Autism Academy

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					Autism Academy
Autism Academy
 Session One: Characteristics
Session 1 Agenda
• Core Triad of ASD Characteristics
  – Impairments in social interaction
  – Impairments in communication
  – Restricted, repetitive, and stereotyped
    patterns of behavior, interests, and
    activities
• Additional learning characteristics
• Theory of Mind
                                              3
What is ASD
• The term autism spectrum disorders (ASD) is
  used to describe a collection of disabilities
  that share similar characteristics.
• Generally, ASD is interchangeable with the
  term pervasive developmental disorders
  (PDD), a category of disorders defined in the
  Diagnostic and Statistical Manual of Mental
  Disorders (DSM-IV-TR; American Psychiatric
  Association [APA], 2000).


                                              4
The PDD Umbrella
(a) Autistic disorder,
(b) Asperger disorder,
(c) Rett’s disorder,
(d) childhood disintegrative disorder, and
(e) Pervasive developmental disorder, not
    otherwise specified (PDD-NOS)



                                         5
 Brief History of Identification of
 Autism Spectrum Disorders (ASD
• Leo Kanner (1943), an American psychiatrist, wrote in-depth
  case studies of 11 children with characteristics that would fit
  the current definitions of autism, and that he believed
  comprised a disorder unique from others including mental
  retardation and schizophrenia. He called this disorder early
  infantile autism. The characteristics included (a) difficulties
  relating to others, (b) language delays, such as inability to
  develop speech, echolalia, and literal interpretation of
  language; and (c) unusual behaviors, such as obsessions,
  insistence on routine and sameness, and self-stimulatory
  behaviors. Kanner’s work sparked interest in the disorder
  and lead to further research on characteristics and
  treatment.
• At about the same in Germany, Hans Asperger (1944)
  described children who demonstrated social deficits similar
  and maybe milder than those in children with autism, but
  who had average or better cognitive functioning. Asperger’s
  work was largely ignored outside of Germany until recently .
                                                                6
Prevalence
• Current estimates of prevalence of autism
  is estimated to be one in every 91 children,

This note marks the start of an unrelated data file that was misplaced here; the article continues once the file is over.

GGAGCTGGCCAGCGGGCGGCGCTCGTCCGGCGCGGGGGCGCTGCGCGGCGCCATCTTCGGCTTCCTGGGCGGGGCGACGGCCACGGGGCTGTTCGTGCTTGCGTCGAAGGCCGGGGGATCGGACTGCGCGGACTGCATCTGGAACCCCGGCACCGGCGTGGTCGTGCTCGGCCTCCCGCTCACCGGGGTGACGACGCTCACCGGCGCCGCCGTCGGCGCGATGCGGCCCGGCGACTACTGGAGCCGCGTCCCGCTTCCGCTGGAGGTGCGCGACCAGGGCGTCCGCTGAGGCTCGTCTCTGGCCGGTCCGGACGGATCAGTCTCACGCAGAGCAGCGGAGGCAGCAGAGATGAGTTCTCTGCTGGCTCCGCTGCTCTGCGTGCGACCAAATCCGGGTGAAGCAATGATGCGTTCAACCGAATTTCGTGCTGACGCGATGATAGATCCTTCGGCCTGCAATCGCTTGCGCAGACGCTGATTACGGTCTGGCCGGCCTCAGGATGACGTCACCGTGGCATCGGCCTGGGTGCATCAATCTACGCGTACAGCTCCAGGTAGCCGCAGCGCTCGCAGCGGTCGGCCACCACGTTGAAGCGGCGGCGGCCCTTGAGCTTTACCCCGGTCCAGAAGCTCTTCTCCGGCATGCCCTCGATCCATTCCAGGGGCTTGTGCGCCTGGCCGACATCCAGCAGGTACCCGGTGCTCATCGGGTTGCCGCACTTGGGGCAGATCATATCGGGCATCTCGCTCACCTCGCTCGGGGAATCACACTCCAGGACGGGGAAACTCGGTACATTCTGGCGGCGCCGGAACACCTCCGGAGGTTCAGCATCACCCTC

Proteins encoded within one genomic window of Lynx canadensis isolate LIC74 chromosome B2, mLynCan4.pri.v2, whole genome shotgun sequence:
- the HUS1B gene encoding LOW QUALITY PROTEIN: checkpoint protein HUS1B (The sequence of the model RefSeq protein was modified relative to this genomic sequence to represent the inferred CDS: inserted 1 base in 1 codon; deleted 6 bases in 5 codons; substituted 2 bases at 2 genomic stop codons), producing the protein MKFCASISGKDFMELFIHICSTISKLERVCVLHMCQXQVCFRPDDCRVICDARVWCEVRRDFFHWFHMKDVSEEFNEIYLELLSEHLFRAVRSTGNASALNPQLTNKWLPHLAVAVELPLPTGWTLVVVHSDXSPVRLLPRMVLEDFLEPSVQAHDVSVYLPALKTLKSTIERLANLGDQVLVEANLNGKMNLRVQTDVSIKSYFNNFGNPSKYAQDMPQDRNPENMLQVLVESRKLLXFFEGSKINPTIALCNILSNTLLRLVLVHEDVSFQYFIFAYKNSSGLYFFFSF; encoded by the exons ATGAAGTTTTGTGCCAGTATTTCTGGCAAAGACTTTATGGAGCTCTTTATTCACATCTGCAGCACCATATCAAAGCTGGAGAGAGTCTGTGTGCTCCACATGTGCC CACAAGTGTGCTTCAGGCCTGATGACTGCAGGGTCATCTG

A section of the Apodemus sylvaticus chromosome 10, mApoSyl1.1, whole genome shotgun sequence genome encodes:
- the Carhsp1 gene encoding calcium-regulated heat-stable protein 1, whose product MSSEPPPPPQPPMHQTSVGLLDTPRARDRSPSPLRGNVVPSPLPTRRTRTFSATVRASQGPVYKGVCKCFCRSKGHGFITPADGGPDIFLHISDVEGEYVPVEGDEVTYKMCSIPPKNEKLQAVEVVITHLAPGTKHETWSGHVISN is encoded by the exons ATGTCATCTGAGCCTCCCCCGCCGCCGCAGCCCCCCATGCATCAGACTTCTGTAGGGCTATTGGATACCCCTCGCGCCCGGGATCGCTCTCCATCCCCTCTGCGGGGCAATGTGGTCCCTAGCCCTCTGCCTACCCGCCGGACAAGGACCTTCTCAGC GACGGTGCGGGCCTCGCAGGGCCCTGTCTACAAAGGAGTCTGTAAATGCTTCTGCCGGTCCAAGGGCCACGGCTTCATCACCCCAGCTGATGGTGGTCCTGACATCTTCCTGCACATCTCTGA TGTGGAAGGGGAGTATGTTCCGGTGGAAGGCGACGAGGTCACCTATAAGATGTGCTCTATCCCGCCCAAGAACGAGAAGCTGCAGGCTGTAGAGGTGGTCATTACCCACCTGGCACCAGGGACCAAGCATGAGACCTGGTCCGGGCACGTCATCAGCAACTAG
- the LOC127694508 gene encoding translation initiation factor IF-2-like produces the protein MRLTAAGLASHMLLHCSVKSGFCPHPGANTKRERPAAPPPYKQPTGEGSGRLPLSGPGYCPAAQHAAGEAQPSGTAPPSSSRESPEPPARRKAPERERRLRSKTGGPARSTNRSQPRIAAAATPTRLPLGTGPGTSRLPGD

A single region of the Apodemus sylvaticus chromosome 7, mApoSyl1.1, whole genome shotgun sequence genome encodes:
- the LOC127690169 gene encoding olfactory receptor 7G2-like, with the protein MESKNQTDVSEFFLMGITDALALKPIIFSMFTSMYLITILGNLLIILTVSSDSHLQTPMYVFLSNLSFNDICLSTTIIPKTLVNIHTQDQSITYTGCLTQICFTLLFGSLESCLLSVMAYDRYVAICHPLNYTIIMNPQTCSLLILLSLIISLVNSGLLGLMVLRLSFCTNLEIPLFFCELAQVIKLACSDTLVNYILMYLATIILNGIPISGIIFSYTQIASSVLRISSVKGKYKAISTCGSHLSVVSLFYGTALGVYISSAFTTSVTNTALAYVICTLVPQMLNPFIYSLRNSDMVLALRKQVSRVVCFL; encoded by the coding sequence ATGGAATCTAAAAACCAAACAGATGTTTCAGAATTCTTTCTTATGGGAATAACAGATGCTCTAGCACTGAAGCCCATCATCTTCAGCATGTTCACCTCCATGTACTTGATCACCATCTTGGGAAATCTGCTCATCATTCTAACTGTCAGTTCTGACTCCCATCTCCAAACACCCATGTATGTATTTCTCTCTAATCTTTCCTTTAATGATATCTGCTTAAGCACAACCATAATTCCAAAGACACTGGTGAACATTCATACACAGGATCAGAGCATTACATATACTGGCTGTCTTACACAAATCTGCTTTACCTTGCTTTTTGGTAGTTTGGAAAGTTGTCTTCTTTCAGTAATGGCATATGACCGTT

a significant increase from the previous 2007
  estimate of one in 150. (Centers for Disease
  Control Prevention, 2009)
• That currently translates to about 673,000
  American children with some form of
  autism.
• Approximately 44-67% of children with
  autistic disorder also have mental
  retardation
• The ratio is 4 boys to every girl diagnosed
  with ASD (some studies 2.2 boys to every
  girl)
                                                  7
Characteristics Activity
•   Social Skills
•   Communication Skills
•   Repetitive Patterns of Behavior
•   Sensory Issues




                                      8
Overview of Autism
The definition of autism, or autistic disorder as it is
referred to in the DMS-IV-TR (APA, 2000), describes
 individuals with impairments that are evident prior
 to 36 months of age. Those diagnosed with autism
    are on the more severely impaired end of the
  spectrum and many also have mental retardation
              (Simpson & Myles, 1998).
   Impairments in autism can be described within
        three categories: (a) social skills; (b)
  communication; and (c) repetitive, restrictive, and
                stereotyped behavior.
Social Skills
• They may have deficits or differences in nonverbal
  communication skills, such as use of eye contact, body
  language, gestures, and facial expressions. While they
  may use some eye contact, it is not as frequent or
  sustained \ as in their typical peers (Janzen, 2003). Some
  children with autism do not appear to notice others, failing
  to look at or initiate contact with others.
• The often do not build relationships with others their age
  at a level expected considering their overall development.
• They rarely share attention with others, such as by
  showing something, pointing, or pointing out interests or
  accomplishments.
• They do not demonstrate emotional reciprocity. They
  infrequently take turns in play or conversation (Janzen,
  2003). For example, typical 18-month-olds spontaneously
  hold out food for their caregivers to share a bite, but
  children with autism have to be directly taught to do so.